The Knicks have had as good an offseason as a franchise can have mired in a 20-year crisis. They hired the best man available for their open coaching job in Tom Thibodeau. They have made a number of excellent hires to enrich their staff and front office, especially assistant coaches Kenny Payne and Johnnie Bryant.
They had a bad night in the lottery, but that’s the norm for the team for the past 35 years, and if there was a bad copy to take a stance it was probably this one. There was no obvious cornerstone of the franchise, although it would certainly have been intriguing to see if LaMelo Ball lives up to its reputation.
The important business will start soon enough. The most essential part of the Knicks immediate project is also the simplest, in theory: get better players. Get more talent. The Knicks have been an epic and furious failure for two decades and there is no mystery as to why: most nights, dating back to 2000, they had inferior players than the other guy. Basketball is a simple game to understand in some ways.
The inner core – RJ Barrett, Mitchell Robinson, Julius Randle (average age 22.5) – is the brick for now, and all three are players who should thrive in Thibodeau’s system, which will be heavy on player development.
The immediate need, the screaming, crying desperate need is for a professional point guard. Frank Ntilikina showed flashes, but by year 4 the Knicks need to see more than flashes. Dennis Smith Jr. has been a mockery of his entire career, and the Knicks can no longer afford to be seduced by what he could be but probably won’t.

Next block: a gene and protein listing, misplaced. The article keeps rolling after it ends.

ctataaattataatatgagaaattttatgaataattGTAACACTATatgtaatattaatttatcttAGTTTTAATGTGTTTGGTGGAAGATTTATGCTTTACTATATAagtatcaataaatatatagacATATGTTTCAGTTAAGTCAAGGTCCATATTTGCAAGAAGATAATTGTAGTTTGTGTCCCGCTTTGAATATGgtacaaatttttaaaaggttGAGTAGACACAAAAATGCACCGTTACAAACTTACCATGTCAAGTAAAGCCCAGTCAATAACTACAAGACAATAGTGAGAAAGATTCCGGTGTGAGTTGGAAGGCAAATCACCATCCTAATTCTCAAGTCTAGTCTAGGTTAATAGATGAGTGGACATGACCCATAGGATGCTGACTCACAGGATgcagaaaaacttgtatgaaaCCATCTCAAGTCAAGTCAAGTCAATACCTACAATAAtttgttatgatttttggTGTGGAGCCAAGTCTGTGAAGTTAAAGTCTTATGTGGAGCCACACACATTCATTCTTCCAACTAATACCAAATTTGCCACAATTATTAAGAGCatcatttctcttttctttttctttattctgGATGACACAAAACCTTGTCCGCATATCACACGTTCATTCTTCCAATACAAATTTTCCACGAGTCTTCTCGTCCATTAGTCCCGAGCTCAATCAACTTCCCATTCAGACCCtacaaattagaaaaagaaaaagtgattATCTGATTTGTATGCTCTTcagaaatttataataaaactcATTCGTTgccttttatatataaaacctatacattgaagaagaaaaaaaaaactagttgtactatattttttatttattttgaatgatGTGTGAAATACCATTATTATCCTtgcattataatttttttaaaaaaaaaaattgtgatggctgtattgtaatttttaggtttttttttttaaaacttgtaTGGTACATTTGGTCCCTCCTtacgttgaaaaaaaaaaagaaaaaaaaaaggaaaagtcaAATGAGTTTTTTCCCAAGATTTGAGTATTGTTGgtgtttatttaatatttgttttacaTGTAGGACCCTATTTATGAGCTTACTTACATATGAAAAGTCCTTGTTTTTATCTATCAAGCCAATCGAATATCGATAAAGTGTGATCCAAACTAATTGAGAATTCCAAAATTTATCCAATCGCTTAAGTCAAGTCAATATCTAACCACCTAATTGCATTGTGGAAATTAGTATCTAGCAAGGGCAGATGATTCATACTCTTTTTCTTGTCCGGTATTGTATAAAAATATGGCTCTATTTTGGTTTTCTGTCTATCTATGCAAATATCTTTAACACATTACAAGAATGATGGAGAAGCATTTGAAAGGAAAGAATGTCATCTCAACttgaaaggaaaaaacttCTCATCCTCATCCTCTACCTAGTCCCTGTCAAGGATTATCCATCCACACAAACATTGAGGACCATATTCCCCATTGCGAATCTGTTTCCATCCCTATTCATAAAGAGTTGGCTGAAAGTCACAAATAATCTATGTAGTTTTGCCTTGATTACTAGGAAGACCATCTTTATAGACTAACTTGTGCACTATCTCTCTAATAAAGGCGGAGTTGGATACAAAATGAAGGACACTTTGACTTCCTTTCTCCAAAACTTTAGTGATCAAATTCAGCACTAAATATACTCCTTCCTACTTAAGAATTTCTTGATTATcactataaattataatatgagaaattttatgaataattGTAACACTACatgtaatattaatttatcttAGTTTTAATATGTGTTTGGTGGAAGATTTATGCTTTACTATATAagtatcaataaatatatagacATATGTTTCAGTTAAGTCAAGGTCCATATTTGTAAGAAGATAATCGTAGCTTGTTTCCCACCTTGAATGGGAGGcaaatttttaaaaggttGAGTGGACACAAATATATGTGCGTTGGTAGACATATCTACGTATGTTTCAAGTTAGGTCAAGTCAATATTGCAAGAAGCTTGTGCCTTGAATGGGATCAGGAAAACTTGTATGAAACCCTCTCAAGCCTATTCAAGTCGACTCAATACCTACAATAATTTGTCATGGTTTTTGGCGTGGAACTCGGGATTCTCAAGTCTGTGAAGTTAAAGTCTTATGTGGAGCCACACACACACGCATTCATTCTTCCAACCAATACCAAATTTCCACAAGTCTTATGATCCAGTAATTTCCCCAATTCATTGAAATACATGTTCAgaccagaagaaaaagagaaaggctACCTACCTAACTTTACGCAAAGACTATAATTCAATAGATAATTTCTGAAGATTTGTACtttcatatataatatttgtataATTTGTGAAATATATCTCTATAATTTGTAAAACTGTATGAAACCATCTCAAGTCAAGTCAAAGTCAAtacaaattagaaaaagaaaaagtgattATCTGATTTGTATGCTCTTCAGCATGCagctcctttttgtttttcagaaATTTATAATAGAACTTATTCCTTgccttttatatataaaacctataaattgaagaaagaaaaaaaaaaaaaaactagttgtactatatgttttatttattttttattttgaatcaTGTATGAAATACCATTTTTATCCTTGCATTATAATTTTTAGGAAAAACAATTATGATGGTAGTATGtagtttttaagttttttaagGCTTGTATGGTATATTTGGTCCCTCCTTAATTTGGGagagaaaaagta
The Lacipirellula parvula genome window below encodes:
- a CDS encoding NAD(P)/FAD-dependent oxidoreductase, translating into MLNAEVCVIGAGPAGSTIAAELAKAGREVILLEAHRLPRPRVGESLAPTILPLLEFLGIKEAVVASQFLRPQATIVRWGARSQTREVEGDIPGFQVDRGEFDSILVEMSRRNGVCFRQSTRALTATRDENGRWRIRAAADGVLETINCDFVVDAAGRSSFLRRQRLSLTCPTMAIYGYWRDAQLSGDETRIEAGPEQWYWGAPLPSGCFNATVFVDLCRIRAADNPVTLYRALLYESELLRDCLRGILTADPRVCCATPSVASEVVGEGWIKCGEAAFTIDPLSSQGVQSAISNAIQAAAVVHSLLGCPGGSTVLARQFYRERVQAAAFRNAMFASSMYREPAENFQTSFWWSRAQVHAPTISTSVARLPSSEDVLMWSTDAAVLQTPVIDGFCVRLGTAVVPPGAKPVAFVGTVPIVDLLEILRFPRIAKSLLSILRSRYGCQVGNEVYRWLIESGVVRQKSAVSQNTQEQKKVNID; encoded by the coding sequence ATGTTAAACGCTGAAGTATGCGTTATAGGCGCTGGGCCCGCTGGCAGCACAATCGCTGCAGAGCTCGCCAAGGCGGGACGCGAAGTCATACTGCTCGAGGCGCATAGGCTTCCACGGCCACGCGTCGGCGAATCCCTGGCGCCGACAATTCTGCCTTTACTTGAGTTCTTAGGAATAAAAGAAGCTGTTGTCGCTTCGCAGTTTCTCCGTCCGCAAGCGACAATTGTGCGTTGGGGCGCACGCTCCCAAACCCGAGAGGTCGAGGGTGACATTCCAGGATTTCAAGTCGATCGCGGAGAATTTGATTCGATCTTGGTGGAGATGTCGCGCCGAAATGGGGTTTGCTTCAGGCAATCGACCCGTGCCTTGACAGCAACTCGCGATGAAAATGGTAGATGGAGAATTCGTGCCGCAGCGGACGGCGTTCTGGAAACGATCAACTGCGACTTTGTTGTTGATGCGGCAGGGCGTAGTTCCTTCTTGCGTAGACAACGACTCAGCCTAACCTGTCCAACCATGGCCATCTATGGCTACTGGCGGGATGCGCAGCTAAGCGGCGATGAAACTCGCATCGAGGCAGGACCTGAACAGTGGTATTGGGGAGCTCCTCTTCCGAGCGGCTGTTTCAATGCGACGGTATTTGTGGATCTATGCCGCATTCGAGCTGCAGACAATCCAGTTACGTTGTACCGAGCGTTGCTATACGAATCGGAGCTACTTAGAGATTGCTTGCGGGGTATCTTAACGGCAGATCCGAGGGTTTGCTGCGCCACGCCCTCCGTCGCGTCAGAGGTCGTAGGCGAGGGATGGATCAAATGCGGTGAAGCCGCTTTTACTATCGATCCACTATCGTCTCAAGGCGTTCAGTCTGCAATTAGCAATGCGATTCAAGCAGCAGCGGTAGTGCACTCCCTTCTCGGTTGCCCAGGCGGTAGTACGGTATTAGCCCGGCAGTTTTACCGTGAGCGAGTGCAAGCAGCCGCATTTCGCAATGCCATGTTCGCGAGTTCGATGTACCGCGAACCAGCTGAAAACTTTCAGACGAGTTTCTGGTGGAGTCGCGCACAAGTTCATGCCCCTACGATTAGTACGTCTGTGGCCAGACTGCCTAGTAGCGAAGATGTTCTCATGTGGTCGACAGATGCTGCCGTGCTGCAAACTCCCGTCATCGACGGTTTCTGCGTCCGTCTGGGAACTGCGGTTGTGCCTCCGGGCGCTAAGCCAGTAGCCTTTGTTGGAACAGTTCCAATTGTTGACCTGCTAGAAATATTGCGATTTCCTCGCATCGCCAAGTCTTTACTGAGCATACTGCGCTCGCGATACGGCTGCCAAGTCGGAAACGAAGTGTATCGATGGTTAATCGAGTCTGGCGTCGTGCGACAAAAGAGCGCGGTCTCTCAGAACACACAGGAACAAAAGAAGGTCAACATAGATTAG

There will be point guards galore available in the draft, starting with Ball, but the most intriguing one who seems most likely to fall to the Knicks at number 8 is Cole Anthony.
Anthony could be worth the bet on the future, a city boy who would be a legacy of the Knicks. But it is a bet. He had an injured and underwhelming freshman year in North Carolina, struggled as a shooter (.380) and his assist-turnover ratio was 4.0 / 3.5.
For the Knicks, the smartest game is to find an established point guard and make him an immediate part of that foundation, leaving them free to take the best player available at number 8 or turn into more assets for their deep pile of the same. And assuming the Knicks have been paying reluctant attention to the Nets’ adventures in the NBA bubble, they have to seriously think about making Fred VanVleet an offer he can’t refuse.
VanVleet emerged in last year’s playoffs for the Raptors and this year has blossomed into a level point guard just below the elite who can score (17.6 points per person), shoot (39% from 3), deal (6). , 6 assists) and playing defense (his 1.9 steals per game are double his previous high). He’s also played in the kind of winning environment throughout his career that Thibodeau wants – and needs – to create here.